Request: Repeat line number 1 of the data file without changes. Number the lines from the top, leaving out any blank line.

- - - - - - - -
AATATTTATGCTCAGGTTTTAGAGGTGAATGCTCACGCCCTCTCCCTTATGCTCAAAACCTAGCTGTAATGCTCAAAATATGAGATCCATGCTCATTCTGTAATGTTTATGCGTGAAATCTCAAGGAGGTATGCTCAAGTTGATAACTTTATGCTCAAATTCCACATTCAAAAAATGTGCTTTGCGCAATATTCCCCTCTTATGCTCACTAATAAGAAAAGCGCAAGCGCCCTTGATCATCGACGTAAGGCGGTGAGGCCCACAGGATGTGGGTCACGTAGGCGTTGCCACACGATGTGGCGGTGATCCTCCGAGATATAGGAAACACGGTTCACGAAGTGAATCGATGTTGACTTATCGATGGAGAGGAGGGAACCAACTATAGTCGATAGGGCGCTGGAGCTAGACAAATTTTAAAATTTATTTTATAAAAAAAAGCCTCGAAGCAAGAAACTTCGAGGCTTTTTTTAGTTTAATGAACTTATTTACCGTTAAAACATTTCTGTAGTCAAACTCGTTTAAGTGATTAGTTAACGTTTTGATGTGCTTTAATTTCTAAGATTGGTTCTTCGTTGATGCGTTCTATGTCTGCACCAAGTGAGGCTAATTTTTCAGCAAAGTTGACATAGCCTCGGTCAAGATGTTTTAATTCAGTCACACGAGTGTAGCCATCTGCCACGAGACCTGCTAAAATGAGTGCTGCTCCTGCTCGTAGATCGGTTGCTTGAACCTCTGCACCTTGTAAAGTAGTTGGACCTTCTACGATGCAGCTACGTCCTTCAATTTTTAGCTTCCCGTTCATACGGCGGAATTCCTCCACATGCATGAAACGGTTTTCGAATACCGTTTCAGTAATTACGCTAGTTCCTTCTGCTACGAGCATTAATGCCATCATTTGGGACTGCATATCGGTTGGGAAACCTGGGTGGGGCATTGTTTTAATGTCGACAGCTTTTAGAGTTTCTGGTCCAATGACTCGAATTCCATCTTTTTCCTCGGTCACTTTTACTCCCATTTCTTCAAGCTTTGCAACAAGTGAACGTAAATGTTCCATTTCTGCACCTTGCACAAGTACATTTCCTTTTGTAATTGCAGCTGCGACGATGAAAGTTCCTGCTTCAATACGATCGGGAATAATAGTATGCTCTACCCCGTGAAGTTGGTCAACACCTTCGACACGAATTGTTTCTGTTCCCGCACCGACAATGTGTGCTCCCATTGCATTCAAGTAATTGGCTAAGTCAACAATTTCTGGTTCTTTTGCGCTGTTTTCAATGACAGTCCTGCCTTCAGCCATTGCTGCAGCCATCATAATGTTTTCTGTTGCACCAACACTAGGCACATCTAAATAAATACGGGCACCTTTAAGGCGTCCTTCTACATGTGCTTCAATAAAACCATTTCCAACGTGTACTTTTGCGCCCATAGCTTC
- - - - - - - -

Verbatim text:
AATATTTATGCTCAGGTTTTAGAGGTGAATGCTCACGCCCTCTCCCTTATGCTCAAAACCTAGCTGTAATGCTCAAAATATGAGATCCATGCTCATTCTGTAATGTTTATGCGTGAAATCTCAAGGAGGTATGCTCAAGTTGATAACTTTATGCTCAAATTCCACATTCAAAAAATGTGCTTTGCGCAATATTCCCCTCTTATGCTCACTAATAAGAAAAGCGCAAGCGCCCTTGATCATCGACGTAAGGCGGTGAGGCCCACAGGATGTGGGTCACGTAGGCGTTGCCACACGATGTGGCGGTGATCCTCCGAGATATAGGAAACACGGTTCACGAAGTGAATCGATGTTGACTTATCGATGGAGAGGAGGGAACCAACTATAGTCGATAGGGCGCTGGAGCTAGACAAATTTTAAAATTTATTTTATAAAAAAAAGCCTCGAAGCAAGAAACTTCGAGGCTTTTTTTAGTTTAATGAACTTATTTACCGTTAAAACATTTCTGTAGTCAAACTCGTTTAAGTGATTAGTTAACGTTTTGATGTGCTTTAATTTCTAAGATTGGTTCTTCGTTGATGCGTTCTATGTCTGCACCAAGTGAGGCTAATTTTTCAGCAAAGTTGACATAGCCTCGGTCAAGATGTTTTAATTCAGTCACACGAGTGTAGCCATCTGCCACGAGACCTGCTAAAATGAGTGCTGCTCCTGCTCGTAGATCGGTTGCTTGAACCTCTGCACCTTGTAAAGTAGTTGGACCTTCTACGATGCAGCTACGTCCTTCAATTTTTAGCTTCCCGTTCATACGGCGGAATTCCTCCACATGCATGAAACGGTTTTCGAATACCGTTTCAGTAATTACGCTAGTTCCTTCTGCTACGAGCATTAATGCCATCATTTGGGACTGCATATCGGTTGGGAAACCTGGGTGGGGCATTGTTTTAATGTCGACAGCTTTTAGAGTTTCTGGTCCAATGACTCGAATTCCATCTTTTTCCTCGGTCACTTTTACTCCCATTTCTTCAAGCTTTGCAACAAGTGAACGTAAATGTTCCATTTCTGCACCTTGCACAAGTACATTTCCTTTTGTAATTGCAGCTGCGACGATGAAAGTTCCTGCTTCAATACGATCGGGAATAATAGTATGCTCTACCCCGTGAAGTTGGTCAACACCTTCGACACGAATTGTTTCTGTTCCCGCACCGACAATGTGTGCTCCCATTGCATTCAAGTAATTGGCTAAGTCAACAATTTCTGGTTCTTTTGCGCTGTTTTCAATGACAGTCCTGCCTTCAGCCATTGCTGCAGCCATCATAATGTTTTCTGTTGCACCAACACTAGGCACATCTAAATAAATACGGGCACCTTTAAGGCGTCCTTCTACATGTGCTTCAATAAAACCATTTCCAACGTGTACTTTTGCGCCCATAGCTTC